Assuntos
Diabetes Mellitus Tipo 2 , Hepatopatia Gordurosa não Alcoólica , Hipernutrição , Tecido Adiposo , Envelhecimento , Diabetes Mellitus Tipo 2/etiologia , Humanos , Fígado , Masculino , Hepatopatia Gordurosa não Alcoólica/etiologia , Hipernutrição/complicações , Hipernutrição/patologia
13.
Diabetes Res Clin Pract ; 191: 110055, 2022 Sep.
Artigo em Inglês | MEDLINE | ID: mdl-36041552

RESUMO

AIMS: We examined associations between five body mass index (BMI) trajectories from ages 6-15 years and register-based adult-onset type 2 diabetes mellitus (T2D) and coronary heart disease (CHD) with and without adjustment for adult BMI. METHODS: Child and adult BMI came from two Danish cohorts and 13,205 and 13,438 individuals were included in T2D and CHD analyses, respectively. Trajectories were estimated by latent class modelling. Incidence rate ratios (IRRs) were estimated with Poisson regression. RESULTS: In models without adult BMI, compared to the lowest trajectory, among men the T2D IRRs were 0.92 (95 %CI:0.77-1.09) for the second lowest trajectory and 1.51 (95 %CI:0.71-3.20) for the highest trajectory. The corresponding IRRs in women were 0.92 (95 %CI:0.74-1.16) and 3.58 (95 %CI:2.30-5.57). In models including adult BMI, compared to the lowest trajectory, T2D IRRs in men were 0.57 (95 %CI:0.47-0.68) for the second lowest trajectory and 0.26 (95 %CI:0.12-0.56) for the highest trajectory. The corresponding IRRs in women were 0.60 (95 %CI:0.48-0.75) and 0.59 (95 %CI:0.36-0.96). The associations were similar in direction, but not statistically significant, for CHD. CONCLUSIONS: Incidence rates of adult-onset T2D were greater for a high child BMI trajectory than a low child BMI trajectory, but not in models that included adult BMI.


Assuntos
Doença das Coronárias , Diabetes Mellitus Tipo 2 , Adolescente , Adulto , Índice de Massa Corporal , Criança , Estudos de Coortes , Doença das Coronárias/complicações , Doença das Coronárias/epidemiologia , Diabetes Mellitus Tipo 2/epidemiologia , Diabetes Mellitus Tipo 2/etiologia , Feminino , Humanos , Incidência , Estudos Longitudinais , Masculino , Fatores de Risco
14.
Cardiovasc Diabetol ; 21(1): 126, 2022 07 04.
Artigo em Inglês | MEDLINE | ID: mdl-35788230

RESUMO

BACKGROUND: Outcome prediction tools for patients with type 2 diabetes mellitus (T2DM) undergoing percutaneous coronary intervention (PCI) are lacking. Here, we developed a machine learning-based metabolite classifier for predicting 1-year major adverse cardiovascular events (MACEs) after PCI among patients with T2DM. METHODS: Serum metabolomic profiling was performed in a nested case-control study of 108 matched pairs of patients with T2DM occurring and not occurring MACEs at 1 year after PCI, then the matched pairs were 1:1 assigned into the discovery and internal validation sets. External validation was conducted using targeted metabolite analyses in an independent prospective cohort of 301 patients with T2DM receiving PCI. The function of candidate metabolites was explored in high glucose-cultured human aortic smooth muscle cells (HASMCs). RESULTS: Overall, serum metabolome profiles differed between diabetic patients with and without 1-year MACEs after PCI. Through VSURF, a machine learning approach for feature selection, we identified the 6 most important metabolic predictors, which mainly targeted the nicotinamide adenine dinucleotide (NAD+) metabolism. The 6-metabolite model based on random forest and XGBoost algorithms yielded an area under the curve (AUC) of ≥ 0.90 for predicting MACEs in both discovery and internal validation sets. External validation of the 6-metabolite classifier also showed good accuracy in predicting MACEs (AUC 0.94, 95% CI 0.91-0.97) and target lesion failure (AUC 0.89, 95% CI 0.83-0.95). In vitro, there were significant impacts of altering NAD+ biosynthesis on bioenergetic profiles, inflammation and proliferation of HASMCs. CONCLUSION: The 6-metabolite model may help for noninvasive prediction of 1-year MACEs following PCI among patients with T2DM.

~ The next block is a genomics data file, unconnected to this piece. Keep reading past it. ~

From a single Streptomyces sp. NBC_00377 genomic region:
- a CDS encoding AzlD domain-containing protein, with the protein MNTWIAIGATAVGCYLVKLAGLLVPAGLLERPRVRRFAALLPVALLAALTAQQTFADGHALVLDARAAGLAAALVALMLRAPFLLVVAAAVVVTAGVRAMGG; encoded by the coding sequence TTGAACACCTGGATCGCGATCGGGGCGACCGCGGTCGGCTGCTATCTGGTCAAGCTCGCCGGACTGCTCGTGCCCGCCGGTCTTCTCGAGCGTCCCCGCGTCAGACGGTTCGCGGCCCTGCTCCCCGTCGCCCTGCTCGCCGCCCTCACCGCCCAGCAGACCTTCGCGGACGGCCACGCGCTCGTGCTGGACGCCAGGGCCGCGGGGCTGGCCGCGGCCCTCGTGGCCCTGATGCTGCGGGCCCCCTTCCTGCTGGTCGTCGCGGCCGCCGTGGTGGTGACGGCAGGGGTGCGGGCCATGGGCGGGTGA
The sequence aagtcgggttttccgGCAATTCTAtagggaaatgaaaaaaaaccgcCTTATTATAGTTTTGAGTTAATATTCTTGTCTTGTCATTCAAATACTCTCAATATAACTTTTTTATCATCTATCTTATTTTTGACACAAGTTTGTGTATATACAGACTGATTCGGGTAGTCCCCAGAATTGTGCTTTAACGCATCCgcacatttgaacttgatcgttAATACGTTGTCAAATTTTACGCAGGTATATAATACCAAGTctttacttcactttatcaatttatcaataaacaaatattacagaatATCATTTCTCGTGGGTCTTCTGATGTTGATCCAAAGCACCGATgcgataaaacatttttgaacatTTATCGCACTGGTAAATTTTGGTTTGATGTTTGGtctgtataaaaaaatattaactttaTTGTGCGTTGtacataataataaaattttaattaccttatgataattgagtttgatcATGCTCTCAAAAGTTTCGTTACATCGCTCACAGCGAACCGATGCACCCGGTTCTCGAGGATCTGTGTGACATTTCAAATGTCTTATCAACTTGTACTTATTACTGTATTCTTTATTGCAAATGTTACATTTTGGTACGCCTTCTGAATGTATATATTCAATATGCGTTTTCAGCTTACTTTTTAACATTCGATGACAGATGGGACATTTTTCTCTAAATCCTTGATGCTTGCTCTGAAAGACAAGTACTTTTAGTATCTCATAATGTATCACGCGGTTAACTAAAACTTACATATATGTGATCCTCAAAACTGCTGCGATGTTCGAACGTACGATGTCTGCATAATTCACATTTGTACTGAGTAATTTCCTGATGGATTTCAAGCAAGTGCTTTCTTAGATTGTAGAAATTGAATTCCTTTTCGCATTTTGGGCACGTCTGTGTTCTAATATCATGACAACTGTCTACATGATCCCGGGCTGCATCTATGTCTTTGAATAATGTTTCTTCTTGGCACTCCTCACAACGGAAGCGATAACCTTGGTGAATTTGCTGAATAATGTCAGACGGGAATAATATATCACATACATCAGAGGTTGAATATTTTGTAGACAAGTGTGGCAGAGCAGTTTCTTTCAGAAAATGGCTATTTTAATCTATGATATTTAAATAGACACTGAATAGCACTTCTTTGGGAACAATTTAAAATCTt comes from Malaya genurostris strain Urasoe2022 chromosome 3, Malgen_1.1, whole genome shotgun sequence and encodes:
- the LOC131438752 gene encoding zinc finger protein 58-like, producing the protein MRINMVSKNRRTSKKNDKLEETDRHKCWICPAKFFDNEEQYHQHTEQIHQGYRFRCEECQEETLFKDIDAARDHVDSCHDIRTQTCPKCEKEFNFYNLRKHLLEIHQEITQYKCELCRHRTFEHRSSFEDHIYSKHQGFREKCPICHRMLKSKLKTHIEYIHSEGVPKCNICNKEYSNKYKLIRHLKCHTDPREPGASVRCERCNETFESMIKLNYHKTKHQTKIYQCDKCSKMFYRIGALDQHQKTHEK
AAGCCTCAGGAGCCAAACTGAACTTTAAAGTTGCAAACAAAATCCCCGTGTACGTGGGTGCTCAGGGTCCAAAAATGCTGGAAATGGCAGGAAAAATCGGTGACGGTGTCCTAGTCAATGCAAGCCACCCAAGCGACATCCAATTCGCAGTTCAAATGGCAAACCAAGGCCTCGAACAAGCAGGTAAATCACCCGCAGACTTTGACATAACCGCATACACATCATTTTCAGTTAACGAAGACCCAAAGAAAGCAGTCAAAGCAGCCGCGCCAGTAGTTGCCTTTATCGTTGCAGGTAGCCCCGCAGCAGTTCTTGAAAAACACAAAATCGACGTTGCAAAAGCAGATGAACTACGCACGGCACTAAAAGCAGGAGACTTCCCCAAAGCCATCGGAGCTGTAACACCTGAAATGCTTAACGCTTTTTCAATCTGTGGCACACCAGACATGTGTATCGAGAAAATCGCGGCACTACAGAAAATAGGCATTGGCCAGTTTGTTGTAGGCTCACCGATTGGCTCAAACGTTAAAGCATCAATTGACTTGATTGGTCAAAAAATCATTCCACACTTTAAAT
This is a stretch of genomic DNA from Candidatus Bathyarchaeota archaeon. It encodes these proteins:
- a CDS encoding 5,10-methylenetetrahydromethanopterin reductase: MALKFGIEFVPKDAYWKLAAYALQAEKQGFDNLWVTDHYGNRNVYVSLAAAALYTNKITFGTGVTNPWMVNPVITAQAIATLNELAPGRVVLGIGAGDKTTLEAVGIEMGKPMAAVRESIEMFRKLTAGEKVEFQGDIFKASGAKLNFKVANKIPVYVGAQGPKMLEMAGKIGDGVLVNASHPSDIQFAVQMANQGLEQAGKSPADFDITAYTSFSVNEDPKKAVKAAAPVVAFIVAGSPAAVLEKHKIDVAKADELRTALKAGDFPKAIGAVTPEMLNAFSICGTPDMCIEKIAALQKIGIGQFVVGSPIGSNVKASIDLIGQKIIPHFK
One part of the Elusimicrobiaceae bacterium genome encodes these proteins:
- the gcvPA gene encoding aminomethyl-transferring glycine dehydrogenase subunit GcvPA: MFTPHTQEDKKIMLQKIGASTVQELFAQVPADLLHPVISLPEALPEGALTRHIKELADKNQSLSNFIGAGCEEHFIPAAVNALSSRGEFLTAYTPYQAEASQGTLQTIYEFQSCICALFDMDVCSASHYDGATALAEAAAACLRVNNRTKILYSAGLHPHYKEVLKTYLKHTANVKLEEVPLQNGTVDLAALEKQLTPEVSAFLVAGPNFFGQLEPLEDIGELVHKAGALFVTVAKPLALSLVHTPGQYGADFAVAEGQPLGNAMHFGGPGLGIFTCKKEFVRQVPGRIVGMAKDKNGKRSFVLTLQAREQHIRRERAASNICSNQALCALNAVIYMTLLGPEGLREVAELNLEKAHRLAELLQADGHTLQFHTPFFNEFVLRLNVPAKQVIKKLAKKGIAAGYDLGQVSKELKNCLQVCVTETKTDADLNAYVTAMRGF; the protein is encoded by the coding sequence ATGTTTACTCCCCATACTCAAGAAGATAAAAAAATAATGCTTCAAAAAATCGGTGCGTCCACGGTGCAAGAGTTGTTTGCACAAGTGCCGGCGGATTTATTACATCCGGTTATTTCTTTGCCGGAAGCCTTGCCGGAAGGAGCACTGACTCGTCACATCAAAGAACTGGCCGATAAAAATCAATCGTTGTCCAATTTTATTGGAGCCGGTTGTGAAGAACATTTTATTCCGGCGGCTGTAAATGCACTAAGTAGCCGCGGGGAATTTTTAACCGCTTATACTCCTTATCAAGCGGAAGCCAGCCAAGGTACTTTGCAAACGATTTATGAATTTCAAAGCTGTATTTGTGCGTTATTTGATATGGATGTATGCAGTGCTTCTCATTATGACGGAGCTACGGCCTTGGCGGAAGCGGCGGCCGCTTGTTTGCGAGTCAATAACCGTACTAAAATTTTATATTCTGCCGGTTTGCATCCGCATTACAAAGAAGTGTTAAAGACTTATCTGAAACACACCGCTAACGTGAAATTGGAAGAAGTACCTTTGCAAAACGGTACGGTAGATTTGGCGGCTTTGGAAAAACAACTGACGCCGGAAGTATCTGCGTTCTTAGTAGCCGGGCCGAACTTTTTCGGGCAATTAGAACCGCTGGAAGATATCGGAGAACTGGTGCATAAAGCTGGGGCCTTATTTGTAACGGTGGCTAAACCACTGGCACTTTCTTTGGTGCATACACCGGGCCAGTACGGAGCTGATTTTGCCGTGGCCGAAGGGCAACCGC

Assuntos
Diabetes Mellitus Tipo 2 , Intervenção Coronária Percutânea , Estudos de Casos e Controles , Diabetes Mellitus Tipo 2/diagnóstico , Diabetes Mellitus Tipo 2/etiologia , Humanos , NAD , Intervenção Coronária Percutânea/efeitos adversos , Estudos Prospectivos
15.
Nutrients ; 14(14)2022 Jul 12.
Artigo em Inglês | MEDLINE | ID: mdl-35889812

RESUMO